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In Response to M.T.A.’s ‘Say Something’ Ads, a Glimpse of Modern Fears

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In Response to M.T.A.’s ‘Say Something’ Ads, a Glimpse of Modern Fears

 

[float=right]07see.190.jpg

The Metropolitan Transportation

Authority’s posters with the number

of tipsters who called the hot line

in 2006. But officials had no clear

explanation of how the authority

arrived at the figure.[/float]After 9/11, the Metropolitan Transportation Authority coined the slogan, “If you see something, say something,” and put it on posters encouraging subway and bus riders to call a police counterterrorism hot line if they encountered anything suspicious. Then, last July, the authority trumpeted results on new posters and in television ads: “Last year, 1,944 New Yorkers saw something and said something.”

 

But the new posters, also placed in the commuter railroad trains, left out two things: What, exactly, did those 1,944 New Yorkers see, and what did they say? Presumably, no active terror plots were interrupted, or that would have been announced at the time by the authorities.

 

Now, an overview of police data relating to calls to the hot line over the past two years reveals the answer and provides a unique snapshot of post-9/11 New York, part paranoia and part well-founded caution. Indeed, no terrorists were arrested, but a wide spectrum of other activity was reported.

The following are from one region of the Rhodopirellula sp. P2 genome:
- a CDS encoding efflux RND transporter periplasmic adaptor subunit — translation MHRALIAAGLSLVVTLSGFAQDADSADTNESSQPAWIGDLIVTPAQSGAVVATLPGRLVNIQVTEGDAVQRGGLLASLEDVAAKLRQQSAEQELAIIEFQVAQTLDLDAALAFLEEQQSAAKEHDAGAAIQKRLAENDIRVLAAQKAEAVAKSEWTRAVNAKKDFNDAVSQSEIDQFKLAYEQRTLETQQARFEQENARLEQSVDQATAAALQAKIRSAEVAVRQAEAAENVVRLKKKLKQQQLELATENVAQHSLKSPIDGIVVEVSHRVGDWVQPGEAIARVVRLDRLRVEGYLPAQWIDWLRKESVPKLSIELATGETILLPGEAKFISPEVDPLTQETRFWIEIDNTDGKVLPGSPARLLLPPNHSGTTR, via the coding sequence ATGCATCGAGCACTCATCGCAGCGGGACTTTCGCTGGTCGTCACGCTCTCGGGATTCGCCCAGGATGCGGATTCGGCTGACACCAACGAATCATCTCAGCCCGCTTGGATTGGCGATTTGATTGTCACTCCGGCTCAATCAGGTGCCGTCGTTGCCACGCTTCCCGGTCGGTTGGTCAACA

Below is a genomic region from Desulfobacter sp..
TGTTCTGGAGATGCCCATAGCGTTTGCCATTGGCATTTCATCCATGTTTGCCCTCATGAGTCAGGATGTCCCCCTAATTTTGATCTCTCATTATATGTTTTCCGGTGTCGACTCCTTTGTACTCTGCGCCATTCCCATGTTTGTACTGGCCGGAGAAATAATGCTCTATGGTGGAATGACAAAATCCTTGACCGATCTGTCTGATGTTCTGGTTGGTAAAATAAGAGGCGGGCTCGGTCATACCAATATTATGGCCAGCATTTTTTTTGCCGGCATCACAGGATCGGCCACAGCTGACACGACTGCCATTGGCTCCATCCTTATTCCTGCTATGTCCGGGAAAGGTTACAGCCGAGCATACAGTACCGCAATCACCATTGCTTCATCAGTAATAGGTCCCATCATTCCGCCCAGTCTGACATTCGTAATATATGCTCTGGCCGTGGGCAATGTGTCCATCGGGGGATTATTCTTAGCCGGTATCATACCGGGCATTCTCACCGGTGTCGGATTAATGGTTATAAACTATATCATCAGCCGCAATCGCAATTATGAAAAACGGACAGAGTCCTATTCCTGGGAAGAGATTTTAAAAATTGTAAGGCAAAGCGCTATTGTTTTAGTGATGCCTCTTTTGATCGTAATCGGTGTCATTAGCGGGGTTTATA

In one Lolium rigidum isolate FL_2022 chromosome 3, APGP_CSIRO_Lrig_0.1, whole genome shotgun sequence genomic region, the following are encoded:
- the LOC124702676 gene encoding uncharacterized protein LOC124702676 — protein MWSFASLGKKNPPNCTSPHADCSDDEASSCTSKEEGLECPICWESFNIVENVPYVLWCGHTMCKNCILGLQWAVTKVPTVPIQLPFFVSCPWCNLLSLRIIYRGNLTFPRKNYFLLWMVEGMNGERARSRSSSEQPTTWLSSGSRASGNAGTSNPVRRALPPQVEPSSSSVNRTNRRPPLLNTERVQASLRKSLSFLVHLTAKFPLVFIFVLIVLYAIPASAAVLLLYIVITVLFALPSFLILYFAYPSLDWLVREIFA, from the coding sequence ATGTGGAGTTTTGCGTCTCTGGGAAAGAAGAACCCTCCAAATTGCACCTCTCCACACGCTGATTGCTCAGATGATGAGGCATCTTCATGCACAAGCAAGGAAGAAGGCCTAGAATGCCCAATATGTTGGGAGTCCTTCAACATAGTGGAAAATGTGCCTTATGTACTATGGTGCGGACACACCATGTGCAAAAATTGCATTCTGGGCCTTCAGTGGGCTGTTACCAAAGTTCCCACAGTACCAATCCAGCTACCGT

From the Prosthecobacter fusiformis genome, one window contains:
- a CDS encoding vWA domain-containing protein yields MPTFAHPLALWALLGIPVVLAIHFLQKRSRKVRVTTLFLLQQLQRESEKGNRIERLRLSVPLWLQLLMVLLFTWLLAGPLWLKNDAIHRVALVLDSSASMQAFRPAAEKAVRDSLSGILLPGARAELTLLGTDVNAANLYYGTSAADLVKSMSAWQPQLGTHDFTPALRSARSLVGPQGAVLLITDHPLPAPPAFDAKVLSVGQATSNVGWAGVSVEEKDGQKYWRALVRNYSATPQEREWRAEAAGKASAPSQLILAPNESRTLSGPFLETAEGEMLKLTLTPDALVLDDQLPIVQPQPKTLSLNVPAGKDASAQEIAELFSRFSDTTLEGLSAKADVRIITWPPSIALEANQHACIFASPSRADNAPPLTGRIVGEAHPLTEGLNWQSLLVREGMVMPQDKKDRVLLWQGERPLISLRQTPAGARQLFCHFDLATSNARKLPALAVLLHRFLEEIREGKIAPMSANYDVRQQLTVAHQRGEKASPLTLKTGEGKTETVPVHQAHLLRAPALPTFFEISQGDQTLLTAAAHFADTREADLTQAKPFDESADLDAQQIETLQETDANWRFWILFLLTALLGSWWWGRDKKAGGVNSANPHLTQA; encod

Suspicious people were seen in subway tunnels, subway yards and bus garages. Some callers saw people suspiciously photographing subway facilities.

 

The vast majority of calls had nothing to do with the transit system, including reports of people believed to be selling phony ID cards. Or stockpiling weapons. Or attempting to buy explosives on the Internet (those turned out to be fireworks).

 

Some callers tried to turn the authority’s slogan on its head. These people saw nothing but said something anyway — calling in phony bomb threats or terror tips. At least five people were arrested in the past two years and charged with making false reports.

 

Eleven calls were about people seen counting in the subway, a seemingly innocuous act that was interpreted as ominous by at least some who witnessed it.

 

One thing the overview did not clear up: just where did the number 1,944 come from? Police and transit officials could not say exactly.

 

All together, calls to the hot line, 1-888-NYC-SAFE, have resulted in 18 arrests by the New York police over the past two years; none have turned out to reveal a direct connection to terrorism.

 

“It’s just one small part of the initiative the Police Department has to capture any information that might prevent another 9/11 or another catastrophic attack on the city,” said Paul J. Browne, a police spokesman.